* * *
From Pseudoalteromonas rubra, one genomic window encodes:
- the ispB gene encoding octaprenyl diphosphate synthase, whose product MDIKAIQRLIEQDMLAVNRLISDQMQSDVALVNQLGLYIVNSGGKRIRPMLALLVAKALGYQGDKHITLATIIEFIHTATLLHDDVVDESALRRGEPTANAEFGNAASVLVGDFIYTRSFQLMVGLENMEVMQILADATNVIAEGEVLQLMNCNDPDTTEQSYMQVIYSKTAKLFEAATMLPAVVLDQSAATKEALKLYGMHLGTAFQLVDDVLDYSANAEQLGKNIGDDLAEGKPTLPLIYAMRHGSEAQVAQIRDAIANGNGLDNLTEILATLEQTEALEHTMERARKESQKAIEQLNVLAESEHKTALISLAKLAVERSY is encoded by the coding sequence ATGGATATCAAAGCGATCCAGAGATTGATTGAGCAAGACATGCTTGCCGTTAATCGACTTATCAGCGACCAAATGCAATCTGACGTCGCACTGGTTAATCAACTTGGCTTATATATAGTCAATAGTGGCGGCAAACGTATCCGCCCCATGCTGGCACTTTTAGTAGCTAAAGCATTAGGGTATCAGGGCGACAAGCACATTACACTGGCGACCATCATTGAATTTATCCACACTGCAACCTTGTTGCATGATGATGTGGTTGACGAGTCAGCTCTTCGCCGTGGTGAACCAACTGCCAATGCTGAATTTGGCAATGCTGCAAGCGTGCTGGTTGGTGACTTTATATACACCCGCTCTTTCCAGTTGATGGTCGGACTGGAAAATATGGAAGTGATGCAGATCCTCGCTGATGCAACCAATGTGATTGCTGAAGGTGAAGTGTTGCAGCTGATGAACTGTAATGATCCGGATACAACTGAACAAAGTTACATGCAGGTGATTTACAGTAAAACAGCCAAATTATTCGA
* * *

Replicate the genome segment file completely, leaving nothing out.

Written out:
From Pseudoalteromonas rubra, one genomic window encodes:
- the ispB gene encoding octaprenyl diphosphate synthase, whose product MDIKAIQRLIEQDMLAVNRLISDQMQSDVALVNQLGLYIVNSGGKRIRPMLALLVAKALGYQGDKHITLATIIEFIHTATLLHDDVVDESALRRGEPTANAEFGNAASVLVGDFIYTRSFQLMVGLENMEVMQILADATNVIAEGEVLQLMNCNDPDTTEQSYMQVIYSKTAKLFEAATMLPAVVLDQSAATKEALKLYGMHLGTAFQLVDDVLDYSANAEQLGKNIGDDLAEGKPTLPLIYAMRHGSEAQVAQIRDAIANGNGLDNLTEILATLEQTEALEHTMERARKESQKAIEQLNVLAESEHKTALISLAKLAVERSY is encoded by the coding sequence ATGGATATCAAAGCGATCCAGAGATTGATTGAGCAAGACATGCTTGCCGTTAATCGACTTATCAGCGACCAAATGCAATCTGACGTCGCACTGGTTAATCAACTTGGCTTATATATAGTCAATAGTGGCGGCAAACGTATCCGCCCCATGCTGGCACTTTTAGTAGCTAAAGCATTAGGGTATCAGGGCGACAAGCACATTACACTGGCGACCATCATTGAATTTATCCACACTGCAACCTTGTTGCATGATGATGTGGTTGACGAGTCAGCTCTTCGCCGTGGTGAACCAACTGCCAATGCTGAATTTGGCAATGCTGCAAGCGTGCTGGTTGGTGACTTTATATACACCCGCTCTTTCCAGTTGATGGTCGGACTGGAAAATATGGAAGTGATGCAGATCCTCGCTGATGCAACCAATGTGATTGCTGAAGGTGAAGTGTTGCAGCTGATGAACTGTAATGATCCGGATACAACTGAACAAAGTTACATGCAGGTGATTTACAGTAAAACAGCCAAATTATTCGA